Breathing underwater for the first time is a feeling you’ll never forget. Matt Blackwell went to explore the watery world that lies below Oman’s waves
A comforting silence descends, punctured only by the occasional sound of your own slow, methodical breathing.
Lying suspended in the crystal-clear azure water, brightly coloured corals and twisted rock formations fill your field of vision, creating an almost alien landscape through which myriad of fish dart back and forth. To scuba dive is to enter another world in which we are mere guests.
Water covers about 71 per cent of the Earth’s surface and the sea has always held a fascinating allure for me, tempered by a deep respect for its, at times, frightening power.
With stunning dive sites and a huge variety of marine life, it was only a matter of time before I would give in to the call of Oman’s waters, submerging myself to discover what lies beneath.
After a leisurely and scenic 40-minute boat trip from Marina Bandar Al Rowdha, I arrived at the Jebel Sifah resort. An early morning fine fog was settling, shrouding the tops of the surrounding mountains and hills from view. This did nothing to dampen my spirits, however, as my attention would be focused exclusively below the waves.
Nestled within the luscious grounds of the Sifawy Boutique Hotel is the Extra Divers Sifah dive centre, my base for the day’s operations. The friendly staff greeted me with huge smiles as they handed over the mandatory paperwork to fill in and began the process of kitting me out in the necessary gear.
Buoyancy control device and wetsuit fitted, I joined the other divers and enjoyed a sumptuous three-course lunch in the hotel’s Al Sabla restaurant. We were treated to warm, marinated prawns served on a zucchini carpaccio with saffron vinaigrette to start, followed by grilled rack of lamb with vegetable ratatouille and a trio of crème brûlée to finish. After such a feast, I don’t think any of our party needed the weight belt to counteract the buoyancy of our bodies – the amount of food we’d consumed would surely see to that.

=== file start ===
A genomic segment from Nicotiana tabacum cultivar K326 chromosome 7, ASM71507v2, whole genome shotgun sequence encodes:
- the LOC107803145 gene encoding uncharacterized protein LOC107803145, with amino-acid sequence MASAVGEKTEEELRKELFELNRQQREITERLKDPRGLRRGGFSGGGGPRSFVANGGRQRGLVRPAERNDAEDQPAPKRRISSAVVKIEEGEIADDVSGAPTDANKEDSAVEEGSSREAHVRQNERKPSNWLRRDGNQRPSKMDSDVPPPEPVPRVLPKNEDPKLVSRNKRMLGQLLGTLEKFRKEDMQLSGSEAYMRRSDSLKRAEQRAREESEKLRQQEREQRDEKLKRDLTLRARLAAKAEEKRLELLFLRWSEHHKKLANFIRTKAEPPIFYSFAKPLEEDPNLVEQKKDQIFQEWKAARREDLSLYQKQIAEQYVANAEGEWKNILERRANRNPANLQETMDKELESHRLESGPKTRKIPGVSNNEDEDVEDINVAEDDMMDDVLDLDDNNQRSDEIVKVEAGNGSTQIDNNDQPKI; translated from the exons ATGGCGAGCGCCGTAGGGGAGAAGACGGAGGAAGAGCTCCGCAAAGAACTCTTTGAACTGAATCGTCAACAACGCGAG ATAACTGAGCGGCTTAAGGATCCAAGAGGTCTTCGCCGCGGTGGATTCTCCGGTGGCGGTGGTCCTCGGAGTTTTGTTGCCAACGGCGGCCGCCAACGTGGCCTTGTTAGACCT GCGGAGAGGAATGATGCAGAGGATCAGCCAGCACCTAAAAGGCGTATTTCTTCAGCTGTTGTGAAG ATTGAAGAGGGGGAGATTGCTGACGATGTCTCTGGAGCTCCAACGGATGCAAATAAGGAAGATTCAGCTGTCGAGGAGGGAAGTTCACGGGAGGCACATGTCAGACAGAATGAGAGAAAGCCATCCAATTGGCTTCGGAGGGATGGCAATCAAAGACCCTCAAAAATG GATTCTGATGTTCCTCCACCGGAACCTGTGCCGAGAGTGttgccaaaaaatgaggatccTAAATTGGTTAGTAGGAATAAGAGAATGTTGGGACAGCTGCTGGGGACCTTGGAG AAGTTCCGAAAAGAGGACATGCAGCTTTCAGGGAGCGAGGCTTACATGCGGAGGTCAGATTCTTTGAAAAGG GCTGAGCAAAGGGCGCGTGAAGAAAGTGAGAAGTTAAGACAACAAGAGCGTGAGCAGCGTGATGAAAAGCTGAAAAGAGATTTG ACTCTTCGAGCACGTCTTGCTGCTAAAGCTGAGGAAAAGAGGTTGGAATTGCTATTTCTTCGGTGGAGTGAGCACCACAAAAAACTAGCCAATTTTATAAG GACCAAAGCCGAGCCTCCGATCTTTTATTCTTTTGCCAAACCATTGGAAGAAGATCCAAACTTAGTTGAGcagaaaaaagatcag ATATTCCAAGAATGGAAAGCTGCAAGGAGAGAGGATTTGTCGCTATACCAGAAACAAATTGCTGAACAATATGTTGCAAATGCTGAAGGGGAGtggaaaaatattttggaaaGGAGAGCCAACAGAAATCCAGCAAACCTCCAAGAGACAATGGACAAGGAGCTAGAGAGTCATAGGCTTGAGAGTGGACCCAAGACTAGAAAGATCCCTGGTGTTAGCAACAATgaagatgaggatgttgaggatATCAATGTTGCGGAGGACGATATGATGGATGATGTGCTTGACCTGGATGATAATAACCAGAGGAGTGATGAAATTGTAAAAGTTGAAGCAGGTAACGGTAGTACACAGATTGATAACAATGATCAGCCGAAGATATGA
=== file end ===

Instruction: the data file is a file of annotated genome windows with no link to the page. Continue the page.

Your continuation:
Returning to the dive centre, I boarded my second boat of the day and, after a short equipment and safety demonstration, was skimming the waves on the relatively calm sea, heading out towards the designated dive site.
Along the way, the three dive instructors separated the group into pairs – selecting their victims as they playfully called it – and gave us a further briefing on what to expect, along with a rundown of the various hand signals used to communicate underwater.
Our instructor was the incredibly knowledgeable Heike Trohorsch, who has been diving since 1997 and come face-to-face with whale sharks, dolphins, rays and a whole host of other marine life around the world.
All three inhabit the seas around Oman, but it was unlikely we would encounter them, having opted for the centre’s introductory Discover Scuba Diving course, which gives you the option of either one or two dives at a secluded cove location.
“It’s a feeling like no other,” Heike told us, as we donned our fins and sat on the side of the boat, ready to drop into the water below. “It’s as if you are flying.” And she was right.
After demonstrating a suitable proficiency in using the breathing regulator and controlling our buoyancy in the shallows, Heike set off ahead, guiding us into the depths.
The sensation of weightlessness was fantastic and it was easy to manipulate my movement through the water simply by angling my head in the desired direction and kicking in long strokes.
Dozens of species of fish and other forms of marine life were visible as I glided gracefully through the water, going down to a depth of about five metres below the surface.
More experienced divers may scoff, but it was perfect when you consider that most of our group were scuba diving for the first time.
A pleasant sense of serenity settled in me as I explored the underwater world that surrounded me and although I completely lost track of time – along with life’s worries – I guess I spent somewhere between 20 and 30 minutes in the water.
It wasn’t enough – I found myself hooked and in need of more. In fact, I spent the entire duration of our return boat trip quizzing the instructors on how I could go about getting my scuba fix and the further services they offered.
Open Water Diver course, here I come!
- Extra Divers have dive centres across the world, including five in Oman.
- The Sifah branch is under professional German management and the international team speaks German, English and Arabic.
- A Discover Scuba Diving course costs RO45 for one dive and RO70 for two.
- To find out more about Extra Divers and to book a dive, visit www.extradivers-worldwide.com
- For more information on Sifawy Boutique Hotel, log on to www.sifawyhotel.com